Our results and several recent reports suggest that p53 is functional in ESCs24,49,50. For examples, similarly to p53-null somatic cells, chromosomal aneuploidy was observed in p53-null hESCs, suggesting that p53 plays an important role in preventing genomic instability in ESCs1. The canonical functions of p53 in somatic cells are the induction of cell cycle arrest, senescence and apoptosis upon cellular stress. Recent evidences challenge this long held view of p53-mediated tumor suppression and highlight the importance of non-canonical diverse functions of p53 in the absence of cellular stresses25,51,52. In fact, our results showed that p53 target genes involved in the regulation of proliferation, metabolism and DNA repair, are actively transcribed in a p53-dependent manner in ESCs without stress. It is highly possible that these diverse functions of p53 are also involved in the maintenance of the genomic stability and homeostasis of ESCs, which remains to be explored.
The role of p53 in differentiation and development is still unclear. Even though the majority of p53-null mice can be born without any noticeable developmental defects, the frequency of developmental abnormalities in p53-null mice is higher than wild-type mice53. Several reports have revealed that p53 can either suppress or promote the differentiation of ESCs, depending on the context. p53 activates Wnt signaling, which maintains ESCs in an undifferentiated state2. On the other hand, p53 induces differentiation by suppressing Nanog4, and hyperactivation of p53 by Nutlin, an inhibitor of p53-MDM2 binding, also induces differentiation5. It has been unclear how p53 can differentially exert both anti- and pro-differentiation functions. However, at least our data indicated that the upregulation of p21 by p53 is undesired for ESCs to maintain undifferentiated state, suggesting the existence of another layer of mechanisms to suppress the unwanted p21 expression in ESCs. Based on our data, we propose a model in which, while p53 actively induces genes involved in the maintenance of genomic stability and homeostasis of ESCs, a subset of p53 target genes, like p21, are bound by p53 but regulated by epigenetic marks that prevent p53-mediated activation in ESCs (Fig. 5E). These genes may otherwise induce undesired changes in ESCs, such as differentiation, preventing apoptosis downstream of DNA damage, decreasing proliferation rate and changing cell cycle profiles. In response to proper signal of differentiation, H3K27me3 marks are removed and p53 rapidly induces these genes (Fig. 5E). Elucidating how these genes are targeted for specific histone modifications and the consequences of removing their epigenetic marks will further our understanding of pluripotency, metabolism and genomic integrity in ESCs.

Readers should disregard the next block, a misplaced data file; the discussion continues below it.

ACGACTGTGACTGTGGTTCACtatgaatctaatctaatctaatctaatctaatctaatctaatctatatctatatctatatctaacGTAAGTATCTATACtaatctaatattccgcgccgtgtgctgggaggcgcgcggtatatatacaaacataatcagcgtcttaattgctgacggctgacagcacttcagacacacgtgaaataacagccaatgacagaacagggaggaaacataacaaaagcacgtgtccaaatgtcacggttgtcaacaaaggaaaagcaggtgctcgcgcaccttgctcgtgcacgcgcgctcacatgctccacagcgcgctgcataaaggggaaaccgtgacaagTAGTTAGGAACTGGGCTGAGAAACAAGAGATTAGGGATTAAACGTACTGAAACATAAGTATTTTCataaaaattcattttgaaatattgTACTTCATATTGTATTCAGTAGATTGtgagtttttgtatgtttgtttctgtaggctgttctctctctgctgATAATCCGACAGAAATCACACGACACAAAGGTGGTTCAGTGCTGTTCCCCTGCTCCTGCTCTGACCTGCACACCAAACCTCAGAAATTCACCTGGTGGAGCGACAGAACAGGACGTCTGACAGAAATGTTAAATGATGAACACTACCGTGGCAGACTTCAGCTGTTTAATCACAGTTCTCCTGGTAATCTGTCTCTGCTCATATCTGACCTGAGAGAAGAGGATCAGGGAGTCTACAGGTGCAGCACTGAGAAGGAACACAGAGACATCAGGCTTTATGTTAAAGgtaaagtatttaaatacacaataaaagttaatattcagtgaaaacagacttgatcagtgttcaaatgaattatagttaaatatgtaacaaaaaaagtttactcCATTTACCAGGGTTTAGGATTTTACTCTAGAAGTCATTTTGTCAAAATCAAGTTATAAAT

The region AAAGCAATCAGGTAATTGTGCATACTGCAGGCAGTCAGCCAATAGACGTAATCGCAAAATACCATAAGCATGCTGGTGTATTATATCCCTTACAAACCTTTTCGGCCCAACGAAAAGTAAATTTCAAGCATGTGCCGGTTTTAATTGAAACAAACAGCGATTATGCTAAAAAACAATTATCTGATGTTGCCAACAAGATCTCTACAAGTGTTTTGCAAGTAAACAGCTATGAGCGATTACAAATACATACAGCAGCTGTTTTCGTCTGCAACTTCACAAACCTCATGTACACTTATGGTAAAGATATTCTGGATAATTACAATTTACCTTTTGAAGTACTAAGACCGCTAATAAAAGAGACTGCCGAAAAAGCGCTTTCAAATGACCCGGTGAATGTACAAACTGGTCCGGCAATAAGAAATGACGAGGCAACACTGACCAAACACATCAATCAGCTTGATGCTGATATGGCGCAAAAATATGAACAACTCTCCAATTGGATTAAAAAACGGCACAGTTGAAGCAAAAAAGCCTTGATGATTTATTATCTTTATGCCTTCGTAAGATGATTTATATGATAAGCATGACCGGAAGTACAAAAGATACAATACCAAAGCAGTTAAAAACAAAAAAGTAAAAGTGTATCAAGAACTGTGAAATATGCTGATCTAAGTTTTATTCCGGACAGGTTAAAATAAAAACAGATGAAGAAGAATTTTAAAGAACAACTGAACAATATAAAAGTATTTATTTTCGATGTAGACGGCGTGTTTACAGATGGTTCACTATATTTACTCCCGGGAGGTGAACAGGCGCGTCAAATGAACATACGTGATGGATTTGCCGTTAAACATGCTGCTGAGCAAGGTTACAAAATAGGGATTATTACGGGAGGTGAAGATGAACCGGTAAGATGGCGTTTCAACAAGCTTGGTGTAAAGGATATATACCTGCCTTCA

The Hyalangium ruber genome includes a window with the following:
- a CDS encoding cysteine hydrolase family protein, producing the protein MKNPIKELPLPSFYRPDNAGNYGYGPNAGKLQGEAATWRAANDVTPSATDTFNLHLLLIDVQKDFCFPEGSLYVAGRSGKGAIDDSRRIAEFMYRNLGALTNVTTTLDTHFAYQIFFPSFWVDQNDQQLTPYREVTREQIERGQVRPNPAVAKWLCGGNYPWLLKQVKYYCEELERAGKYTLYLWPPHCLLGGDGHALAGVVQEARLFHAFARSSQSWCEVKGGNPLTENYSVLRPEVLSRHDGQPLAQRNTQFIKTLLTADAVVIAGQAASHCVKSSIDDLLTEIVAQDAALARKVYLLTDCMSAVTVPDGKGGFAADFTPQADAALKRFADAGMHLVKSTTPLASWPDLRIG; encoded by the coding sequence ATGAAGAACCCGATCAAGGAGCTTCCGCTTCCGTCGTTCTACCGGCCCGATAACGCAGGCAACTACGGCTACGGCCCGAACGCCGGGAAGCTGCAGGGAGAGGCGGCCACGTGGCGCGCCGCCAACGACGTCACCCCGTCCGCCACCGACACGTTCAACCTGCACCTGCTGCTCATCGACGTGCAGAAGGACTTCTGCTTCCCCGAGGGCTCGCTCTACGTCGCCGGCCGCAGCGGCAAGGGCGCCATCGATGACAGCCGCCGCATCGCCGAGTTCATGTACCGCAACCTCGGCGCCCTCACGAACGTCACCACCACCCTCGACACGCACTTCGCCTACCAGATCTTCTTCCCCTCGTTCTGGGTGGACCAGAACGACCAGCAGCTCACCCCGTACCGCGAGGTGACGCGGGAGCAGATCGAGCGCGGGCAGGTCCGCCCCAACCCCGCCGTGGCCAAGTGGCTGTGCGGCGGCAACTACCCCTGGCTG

Materials and Methods
Cell Lines and Cell Culture
Human ESCs, H9 and HES3 were purchased from WiCell. H9 hESCs were verified by immunofluorescence staining with pluripotent markers OCT4, NANOG, SOX2, SSEA-4, and TRA-1-80, and by flow cytometry analysis of SSEA-4 and TRA-1-80 using PE- or FITC-conjugated antibodies (BD Biosciences 1:50) (Fig. S1A). N1-hiPSCs were derived from normal adult fibroblasts by retroviral infection of the four Yamanaka factors (OCT4, SOX2, KLF4 and MYC) and were verified by immunofluorescence staining with pluripotent markers OCT4, NANOG, SOX2, SSEA-4, and TRA-1-80, and by teratoma formation as shown in our previous publication26. Mouse ESCs E14 was purchased from ATCC (CRL-1821). p53+/− (p2.2) and littermate p53−/− (p1.1) mouse ESCs were kindly provided by Dr. Kanaga Sabapathy (National Cancer Centre Singapore, Singapore) and generating these cell lines has been described previously23. hESCs and hiPSCs were cultured on matrigel (BD Biosciences) with mTesR1 medium (Stem Cell Technologies). mESCs were maintained with 20% FBS in DMEM medium with nonessential amino acid, 2-mercaptoethanol, penicillin/streptomycin, glutamine and LIF. All cells were routinely maintained in a 37 °C incubator with 5% CO2. H9 hESCs with passage number between 29 and 52 were used in the experiments unless otherwise indicated. N1-hiPSCs with passage number between 36 and 39 were used in the experiments unless otherwise indicated.
Differentiation of hESCs and hiPSCs into hMSCs
H9 hESCs and N1 hiPSCs were differentiated into hMSCs according to the protocol previously described54. hMSCs were purified by cell sorting of CD105 + /CD24- and maintained with medium containing 90% DMEM, 10% fetal calf serum, and 5 ng/ml bFGF (Life Technologies, Gibco). Identity of H9 hMSCs was verified by flow cytometry analysis of MSC surface markers CD29, CD44, CD73 and CD105 using PE- or FITC-conjugated antibodies (all BD Biosciences 1:50) (Fig. S1B). Identity of N1-hiPS-MSCs was verified by flow cytometry analysis of MSC surface markers CD29, CD44, CD73, CD105 and CD166 as shown in our previous publication (BD Biosciences)26. BD FACSCalibur was used for detection and quantitative analysis. H9 hMSCs with passage number between 2 and 16 were used in the experiments unless otherwise indicated.
Hydroxyurea, MG132, cycloheximide, etoposide and heparin were purchased from Sigma. DZNep was kindly provided by Dr. Qiang Yu (Genome Institute of Singapore, Singapore). MG132 was used at 1 μM and 2 μM for hESCs and at 2 μM and 20 μM for hMSCs for 5 hrs. Hydroxyurea was used at concentrations between 0.03 mM and 3 mM in Figs. 1G and S2B and at 20 mM in Fig. 2B.
Retrovirus Production and p21 overexpression